Athenian Democracy / Edition 1

Athenian Democracy / Edition 1

by P.J. Rhodes
     
 

ISBN-10: 0195221400

ISBN-13: 9780195221404

Pub. Date: 06/03/2004

Publisher: Oxford University Press, USA


Athens' democracy developed during the sixth and fifth centuries and continued into the fourth; Athens' defeat by Macedon in 322 began a series of alternations between democracy and oligarchy. The democracy was inseparably bound up with the ideals of liberty and equality, the rule of law, and the direct government of the people by the people. Liberty means above…  See more details below

Overview


Athens' democracy developed during the sixth and fifth centuries and continued into the fourth; Athens' defeat by Macedon in 322 began a series of alternations between democracy and oligarchy. The democracy was inseparably bound up with the ideals of liberty and equality, the rule of law, and the direct government of the people by the people. Liberty means above all freedom of speech, the right to be heard in the public assembly and the right to speak one's mind in private. Equality meant the equal right of male citizens (perhaps 60,000 in the fifth century, 30,000 in the fourth) to participate in the government of the state and the administration of the law. Disapproved of as a mob rule until the nineteenth century, the institutions of Athenian democracy have become an inspiration for modern democratic politics and political philosophy.

P. J. Rhodes's reader focuses on the political institutions, political activity, history, and nature of Athenian democracy and introduces some of the best British, American, German, and French scholarship on its origins, theory, and practice. Part I is devoted to political institutions: citizenship, the assembly, the law-courts, and capital punishment. Part II explores aspects of political activity: the demagogues and their relationship with the assembly, the maneuverings of the politicians, competitive festivals, and the separation of public from private life. Part III looks at three crucial points in the development of the democracy: the reforms of Solon, Cleisthenes, and Ephialtes. Part IV considers what it was in Greek life that led to the development of democracy. Some of the authors adopt broad-brush approaches to major questions; others analyze a particular body of evidence in detail. Use is made of archeology, comparison with other societies, the location of festivals in their civic context, and the need to penetrate behind what the classical Athenians made of their past.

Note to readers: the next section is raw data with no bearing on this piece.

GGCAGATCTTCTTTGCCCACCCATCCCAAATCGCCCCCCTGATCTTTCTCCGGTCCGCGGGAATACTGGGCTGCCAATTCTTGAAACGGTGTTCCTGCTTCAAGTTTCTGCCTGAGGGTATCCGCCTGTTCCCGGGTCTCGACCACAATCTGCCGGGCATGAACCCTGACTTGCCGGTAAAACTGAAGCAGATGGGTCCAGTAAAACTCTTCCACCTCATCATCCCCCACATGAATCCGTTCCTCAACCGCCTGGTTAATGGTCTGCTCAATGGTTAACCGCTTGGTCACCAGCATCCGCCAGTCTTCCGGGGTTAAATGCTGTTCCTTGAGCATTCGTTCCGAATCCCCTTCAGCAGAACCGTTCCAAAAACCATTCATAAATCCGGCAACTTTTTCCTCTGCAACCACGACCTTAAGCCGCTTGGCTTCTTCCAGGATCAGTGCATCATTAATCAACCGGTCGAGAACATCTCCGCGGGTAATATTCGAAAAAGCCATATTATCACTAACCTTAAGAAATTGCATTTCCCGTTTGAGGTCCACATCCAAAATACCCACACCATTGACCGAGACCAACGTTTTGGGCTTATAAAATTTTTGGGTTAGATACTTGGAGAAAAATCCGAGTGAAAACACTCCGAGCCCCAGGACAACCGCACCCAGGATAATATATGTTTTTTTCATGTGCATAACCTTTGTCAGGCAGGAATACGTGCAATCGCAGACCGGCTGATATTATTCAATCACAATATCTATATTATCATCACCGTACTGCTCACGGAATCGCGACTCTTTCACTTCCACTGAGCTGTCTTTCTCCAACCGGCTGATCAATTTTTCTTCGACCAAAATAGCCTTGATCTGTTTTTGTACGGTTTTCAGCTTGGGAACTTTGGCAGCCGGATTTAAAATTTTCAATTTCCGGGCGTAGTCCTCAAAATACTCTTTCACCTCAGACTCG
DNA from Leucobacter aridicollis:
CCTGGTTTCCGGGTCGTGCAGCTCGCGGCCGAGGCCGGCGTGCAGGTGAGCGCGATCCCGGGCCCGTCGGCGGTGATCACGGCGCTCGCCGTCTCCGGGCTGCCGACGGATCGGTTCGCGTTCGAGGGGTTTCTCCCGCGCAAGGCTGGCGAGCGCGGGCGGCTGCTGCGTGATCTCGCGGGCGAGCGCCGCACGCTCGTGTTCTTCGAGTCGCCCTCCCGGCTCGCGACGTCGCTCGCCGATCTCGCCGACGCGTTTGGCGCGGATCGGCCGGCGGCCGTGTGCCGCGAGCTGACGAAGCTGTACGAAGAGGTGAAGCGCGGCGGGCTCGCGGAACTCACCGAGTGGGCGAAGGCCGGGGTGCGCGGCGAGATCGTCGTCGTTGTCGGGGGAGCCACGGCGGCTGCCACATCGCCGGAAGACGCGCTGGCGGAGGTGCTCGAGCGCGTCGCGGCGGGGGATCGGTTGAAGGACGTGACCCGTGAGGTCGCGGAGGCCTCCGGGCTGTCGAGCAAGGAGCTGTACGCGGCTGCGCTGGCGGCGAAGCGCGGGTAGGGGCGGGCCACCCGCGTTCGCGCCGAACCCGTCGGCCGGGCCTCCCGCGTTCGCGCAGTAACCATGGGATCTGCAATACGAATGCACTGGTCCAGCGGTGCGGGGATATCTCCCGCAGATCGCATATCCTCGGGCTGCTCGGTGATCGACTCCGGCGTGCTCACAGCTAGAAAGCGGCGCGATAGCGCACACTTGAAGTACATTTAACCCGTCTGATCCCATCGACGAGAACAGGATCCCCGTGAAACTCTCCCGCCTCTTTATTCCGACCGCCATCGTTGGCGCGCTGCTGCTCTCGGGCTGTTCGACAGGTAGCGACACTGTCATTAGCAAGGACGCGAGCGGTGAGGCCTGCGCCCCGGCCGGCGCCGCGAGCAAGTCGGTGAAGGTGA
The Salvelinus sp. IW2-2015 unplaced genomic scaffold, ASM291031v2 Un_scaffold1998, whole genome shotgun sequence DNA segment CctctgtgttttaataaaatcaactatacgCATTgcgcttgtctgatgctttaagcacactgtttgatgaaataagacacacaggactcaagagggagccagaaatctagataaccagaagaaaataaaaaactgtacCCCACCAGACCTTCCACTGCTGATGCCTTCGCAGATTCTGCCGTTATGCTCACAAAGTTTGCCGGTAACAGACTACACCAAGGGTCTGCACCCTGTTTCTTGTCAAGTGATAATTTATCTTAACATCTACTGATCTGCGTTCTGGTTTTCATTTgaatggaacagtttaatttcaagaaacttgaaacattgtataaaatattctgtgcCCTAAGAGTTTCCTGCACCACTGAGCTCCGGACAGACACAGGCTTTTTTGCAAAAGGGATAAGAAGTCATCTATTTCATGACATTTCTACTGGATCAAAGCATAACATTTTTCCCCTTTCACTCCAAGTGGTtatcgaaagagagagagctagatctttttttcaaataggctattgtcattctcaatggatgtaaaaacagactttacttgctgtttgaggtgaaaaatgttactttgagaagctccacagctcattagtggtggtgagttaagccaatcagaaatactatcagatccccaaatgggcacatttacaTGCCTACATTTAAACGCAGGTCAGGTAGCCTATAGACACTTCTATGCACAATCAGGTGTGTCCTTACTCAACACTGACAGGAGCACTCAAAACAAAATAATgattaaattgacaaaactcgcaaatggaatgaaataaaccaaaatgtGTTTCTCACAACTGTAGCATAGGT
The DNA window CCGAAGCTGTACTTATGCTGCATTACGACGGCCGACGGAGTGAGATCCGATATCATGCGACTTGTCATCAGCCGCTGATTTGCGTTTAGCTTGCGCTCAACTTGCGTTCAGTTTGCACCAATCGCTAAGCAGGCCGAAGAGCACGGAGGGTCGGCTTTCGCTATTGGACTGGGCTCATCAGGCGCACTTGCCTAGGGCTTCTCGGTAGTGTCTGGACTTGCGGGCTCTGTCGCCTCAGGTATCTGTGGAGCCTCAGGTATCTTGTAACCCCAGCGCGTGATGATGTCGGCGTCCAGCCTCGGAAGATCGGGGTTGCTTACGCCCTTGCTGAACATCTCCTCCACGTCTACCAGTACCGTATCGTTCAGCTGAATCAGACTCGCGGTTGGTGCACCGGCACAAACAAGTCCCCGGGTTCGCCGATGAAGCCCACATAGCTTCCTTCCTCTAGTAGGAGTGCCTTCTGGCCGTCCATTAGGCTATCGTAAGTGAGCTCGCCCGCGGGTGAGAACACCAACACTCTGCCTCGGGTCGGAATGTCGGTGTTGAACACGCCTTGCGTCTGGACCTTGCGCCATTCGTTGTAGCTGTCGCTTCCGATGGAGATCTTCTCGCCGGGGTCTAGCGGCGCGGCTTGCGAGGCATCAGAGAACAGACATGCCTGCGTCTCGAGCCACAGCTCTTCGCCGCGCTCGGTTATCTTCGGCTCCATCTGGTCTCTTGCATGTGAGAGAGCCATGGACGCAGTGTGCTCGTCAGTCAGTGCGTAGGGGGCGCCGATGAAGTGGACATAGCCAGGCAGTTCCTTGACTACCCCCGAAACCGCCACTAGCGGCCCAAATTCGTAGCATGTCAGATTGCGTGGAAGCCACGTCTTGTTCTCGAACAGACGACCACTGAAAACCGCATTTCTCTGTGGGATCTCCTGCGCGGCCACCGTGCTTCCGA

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Product Details

ISBN-13:
9780195221404
Publisher:
Oxford University Press, USA
Publication date:
06/03/2004
Series:
Edinburgh Readings on the Ancient World
Edition description:
New Edition
Pages:
384
Product dimensions:
9.20(w) x 6.10(h) x 0.80(d)

Table of Contents

Preface
Note to the reader
Abbreviations
Maps
General introduction1
Pt. IPolitical institutions
Introduction to part I15
1Athenian citizenship : the descent group and the alternatives18
2How did the Athenian Ecclesia vote?40
3Aristotle, the Kleroteria, and the courts62
4Jury pay and assembly pay at Athens95
5Capital punishment132
Pt. IIPolitical activity
Introduction to part II161
6Athenian demagogues163
7Political activity in classical Athens185
8Competitive festivals and the polis : a context for dramatic festivals at Athens207
9Public and private interests in classical Athens225
Pt. IIIMoments in history
Introduction to part III239
10How a political myth takes shape : Solon, 'founding father' of the Athenian democracy242
11The Athenian Revolution of 508/7 B.C. : violence, authority, and the origins of democracy260
12Cleisthenes and Attica287
13Ephialtes, Eisangelia, and the council310
Pt. IVA view of democracy
Introduction to part IV327
14The Greeks : the political revolution in world history328
Intellectual chronology349
Guide to further reading350
Bibliography352
Index356

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